London to Wales... via Lincoln

Wednesday was a big day of driving, as we had to go from London to Lincoln for my meeting, before driving to the eastern part of Wales where our hotel was located.

Our big day on the British motorways, as we probably covered about half the country.

I started the day by walking up to the car rental agency, before driving back to the hotel to collect Justine and our things and then hitting the road. The drive up to Lincoln for my meeting was pretty uneventful - mostly motorway, but some of the scenery was quite nice. We made it to Lincoln just before lunch time, with plenty of time to spare for my 1:00 meeting.

Lincoln Castle - home to one of 4 remaining copies of the Magna Carta. Sadly, I didn’t get to see it.

We parked briefly and walked into the old part of the very pretty town. We grabbed a quick lunch, and I left Justine to explore (I was very jealous) while I went to my meeting. She explored Lincoln Castle, a major Norman castle constructed during the late 11th century by William the Conqueror on the site of a pre-existing Roman fortress. The castle is unusual in that it has two mottes It is only one of two such castles in the country. Lincoln is also home to Lincoln Cathedral. Lincoln Cathedral is the seat of the Anglican Bishop of Lincoln. Construction commenced in 1072 and continued in several phases throughout the medieval period. Like many of the medieval cathedrals of England it was built in the Gothic style. It was the tallest building in the world for 238 years (1311–1548), and the first building to hold that title after the Great Pyramid of Giza. The central spire collapsed in 1548 and was not rebuilt. For hundreds of years the cathedral held one of the four remaining copies of the original Magna Carta, now securely displayed in Lincoln Castle. The cathedral is the fourth largest in the UK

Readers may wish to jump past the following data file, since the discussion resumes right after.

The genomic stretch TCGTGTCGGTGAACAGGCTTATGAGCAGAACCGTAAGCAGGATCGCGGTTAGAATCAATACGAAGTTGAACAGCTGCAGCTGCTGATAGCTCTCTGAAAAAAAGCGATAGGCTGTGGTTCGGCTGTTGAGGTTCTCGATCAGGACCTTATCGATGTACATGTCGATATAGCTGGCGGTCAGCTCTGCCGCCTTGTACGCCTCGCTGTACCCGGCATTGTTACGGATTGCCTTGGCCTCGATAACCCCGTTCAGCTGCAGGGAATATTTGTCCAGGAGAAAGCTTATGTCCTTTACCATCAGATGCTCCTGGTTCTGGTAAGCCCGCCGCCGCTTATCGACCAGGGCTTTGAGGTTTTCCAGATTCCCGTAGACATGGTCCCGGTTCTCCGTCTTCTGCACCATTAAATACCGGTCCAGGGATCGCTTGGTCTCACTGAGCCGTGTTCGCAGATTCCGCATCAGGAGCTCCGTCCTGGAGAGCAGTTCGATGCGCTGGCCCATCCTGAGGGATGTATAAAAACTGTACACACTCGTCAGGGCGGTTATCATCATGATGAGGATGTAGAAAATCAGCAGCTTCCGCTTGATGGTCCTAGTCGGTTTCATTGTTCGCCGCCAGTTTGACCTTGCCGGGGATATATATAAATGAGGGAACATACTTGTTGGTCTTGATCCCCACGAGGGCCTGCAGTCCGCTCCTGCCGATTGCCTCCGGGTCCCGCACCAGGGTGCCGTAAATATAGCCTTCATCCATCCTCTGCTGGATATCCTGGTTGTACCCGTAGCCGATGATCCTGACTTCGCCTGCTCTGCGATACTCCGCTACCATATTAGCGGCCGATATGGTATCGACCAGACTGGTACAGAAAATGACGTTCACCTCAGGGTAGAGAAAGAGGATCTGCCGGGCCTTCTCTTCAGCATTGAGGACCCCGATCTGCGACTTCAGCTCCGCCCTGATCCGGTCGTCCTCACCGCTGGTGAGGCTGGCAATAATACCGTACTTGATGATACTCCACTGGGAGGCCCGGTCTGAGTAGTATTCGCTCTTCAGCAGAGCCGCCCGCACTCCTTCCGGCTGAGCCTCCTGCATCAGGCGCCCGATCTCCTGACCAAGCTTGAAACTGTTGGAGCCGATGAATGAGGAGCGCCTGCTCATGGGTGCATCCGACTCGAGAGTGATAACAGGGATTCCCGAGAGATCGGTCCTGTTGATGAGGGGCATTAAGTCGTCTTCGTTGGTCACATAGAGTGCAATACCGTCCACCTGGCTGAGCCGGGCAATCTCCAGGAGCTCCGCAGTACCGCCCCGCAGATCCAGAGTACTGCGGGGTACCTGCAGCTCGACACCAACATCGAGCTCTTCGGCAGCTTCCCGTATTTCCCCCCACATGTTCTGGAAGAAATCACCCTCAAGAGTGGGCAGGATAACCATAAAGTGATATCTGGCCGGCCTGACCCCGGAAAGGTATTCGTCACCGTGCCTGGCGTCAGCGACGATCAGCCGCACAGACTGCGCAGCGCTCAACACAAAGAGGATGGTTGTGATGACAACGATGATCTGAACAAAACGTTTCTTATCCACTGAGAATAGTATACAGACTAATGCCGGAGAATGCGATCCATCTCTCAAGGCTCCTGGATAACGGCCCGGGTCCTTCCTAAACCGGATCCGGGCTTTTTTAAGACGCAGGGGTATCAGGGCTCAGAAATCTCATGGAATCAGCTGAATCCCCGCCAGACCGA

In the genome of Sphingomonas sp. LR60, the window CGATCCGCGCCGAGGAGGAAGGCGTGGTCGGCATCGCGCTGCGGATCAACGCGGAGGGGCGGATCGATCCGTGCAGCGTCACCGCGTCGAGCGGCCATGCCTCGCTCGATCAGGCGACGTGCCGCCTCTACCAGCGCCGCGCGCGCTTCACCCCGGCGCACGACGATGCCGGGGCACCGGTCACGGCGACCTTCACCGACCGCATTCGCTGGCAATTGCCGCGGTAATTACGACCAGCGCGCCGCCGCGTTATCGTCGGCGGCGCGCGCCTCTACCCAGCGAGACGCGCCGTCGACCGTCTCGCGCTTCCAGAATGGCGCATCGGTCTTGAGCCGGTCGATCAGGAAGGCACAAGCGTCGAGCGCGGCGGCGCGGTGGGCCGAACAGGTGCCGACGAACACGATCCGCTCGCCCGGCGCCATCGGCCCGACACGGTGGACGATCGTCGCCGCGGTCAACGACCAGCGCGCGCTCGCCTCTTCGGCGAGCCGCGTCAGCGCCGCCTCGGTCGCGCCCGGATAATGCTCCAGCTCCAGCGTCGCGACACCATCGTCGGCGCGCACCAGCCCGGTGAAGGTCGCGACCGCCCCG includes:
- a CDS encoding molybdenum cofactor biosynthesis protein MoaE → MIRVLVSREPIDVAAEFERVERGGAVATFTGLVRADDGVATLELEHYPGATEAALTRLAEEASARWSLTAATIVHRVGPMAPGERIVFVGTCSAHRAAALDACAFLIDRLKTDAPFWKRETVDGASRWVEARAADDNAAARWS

Lincoln Cathedral from the old town center.

Justine saw much more of the city than I did. After my meeting, I picker her back up and we started the long drive southwest across almost the width of the country to Wales. The drive itself was quite nice, but we didn’t make any stops as we had quite a distance to cover. Our destination was the St. Pierre Marriott Hotel & Country Club, just across the border in Wales. I’ve stayed there a few times for work, and really like the place.

The St. Pierre Marriott Hotel & Country Club

Justine entering the lobby.

Justine entering the lobby.

The original house was built by William Lewis, and extended by his son George, between 1475 and 1508.

The church of St Peter, built of sandstone rubble with Bath Stone dressings; most of the building dates from the mid 19th century or later.

A view of the hotel through the original gatehouse.

It was early evening when we arrived, and the hotel was packed. There had been horse races at the nearby Chepstow racetrack, and so the bar and restaurants were busy. We managed to get a table and have some dinner, along with a much needed beer.

We headed for bed, and had a reasonable start to the morning. After a quick stop at Tintern Abbey (more on that in the next post) we were due to meet up with Justine’s family just after lunch time the next day.